Do you enjoy corporate rah-rah meetings? You know, where somebody from management gets up and talks about how great everything is in order to keep workers enthused and to slow the stream of outbound resumes. On the few times I've had to present some bit of information at this kind of event, all I could think about were the people in the audience who despised this kind of organizational pep rally and felt that nothing you could say could be even remotely something they'd care about. That's the kind of person I'm talking about today.
You know this person: Super-smart, hard-working, dedicated, really good at what s/he does, a crack problem solver, doesn't need babysitting, has lots of ideas, keeps the skill-set up, might seem a little goofy but takes the work very, very seriously. Maybe not Miss Congeniality but someone who routinely adds value to the work and contributes to the company's success and is known as someone you want to keep around.
You probably don't need a Harvard study to tell you that happy employees are usually productive employees, but here's a Harvard study that claims to prove that. The authors of "Creating Sustainable Performance" report: "Happy employees produce more than unhappy ones over the long term. They routinely show up at work, they’re less likely to quit, they go above and beyond the call of duty, and they attract people who are just as committed to the job."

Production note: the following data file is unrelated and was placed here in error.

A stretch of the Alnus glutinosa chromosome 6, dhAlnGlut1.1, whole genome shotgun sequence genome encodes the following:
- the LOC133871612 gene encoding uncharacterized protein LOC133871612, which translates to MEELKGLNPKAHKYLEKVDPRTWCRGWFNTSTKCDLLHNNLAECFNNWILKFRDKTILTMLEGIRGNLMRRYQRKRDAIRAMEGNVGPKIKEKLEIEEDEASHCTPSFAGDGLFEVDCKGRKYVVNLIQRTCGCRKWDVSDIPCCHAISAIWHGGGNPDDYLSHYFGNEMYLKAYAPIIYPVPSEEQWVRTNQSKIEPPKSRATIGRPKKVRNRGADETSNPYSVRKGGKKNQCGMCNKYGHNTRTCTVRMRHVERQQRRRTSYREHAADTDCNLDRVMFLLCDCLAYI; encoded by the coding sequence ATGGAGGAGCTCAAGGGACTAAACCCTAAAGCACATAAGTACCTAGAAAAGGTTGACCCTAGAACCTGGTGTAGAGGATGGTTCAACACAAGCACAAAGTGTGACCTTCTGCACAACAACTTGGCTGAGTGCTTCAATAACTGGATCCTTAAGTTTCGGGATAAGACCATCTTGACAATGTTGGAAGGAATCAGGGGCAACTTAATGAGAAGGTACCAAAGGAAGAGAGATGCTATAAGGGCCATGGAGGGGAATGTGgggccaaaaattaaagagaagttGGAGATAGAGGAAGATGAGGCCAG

So, how do you keep them happy and engaged? Some people, all it takes is the promise of pizza. Buying dinner for the crew that stays late not only helps solve the young worker's food budget problem, it can also foster team-ness. Because most people like to be given things, things can motivate. Some workers prize the company shirt, or a free dinner out, or a gym membership, or the complete works of Jean-Claude Van Damme.
But the thing about the really prize employees, the golden boys and girls, the ones you've invested in and without whom you'd be less of a software company, is that things don't really do it for them. That might work with some junior staffers, but when you're talking about the ones who are really masters of their craft, objects, no matter how shiny, don't mean much to them. If they want the Van Damme masterworks, they'll go buy them. Of course, that's not to say that a quality, competitive salary is not important.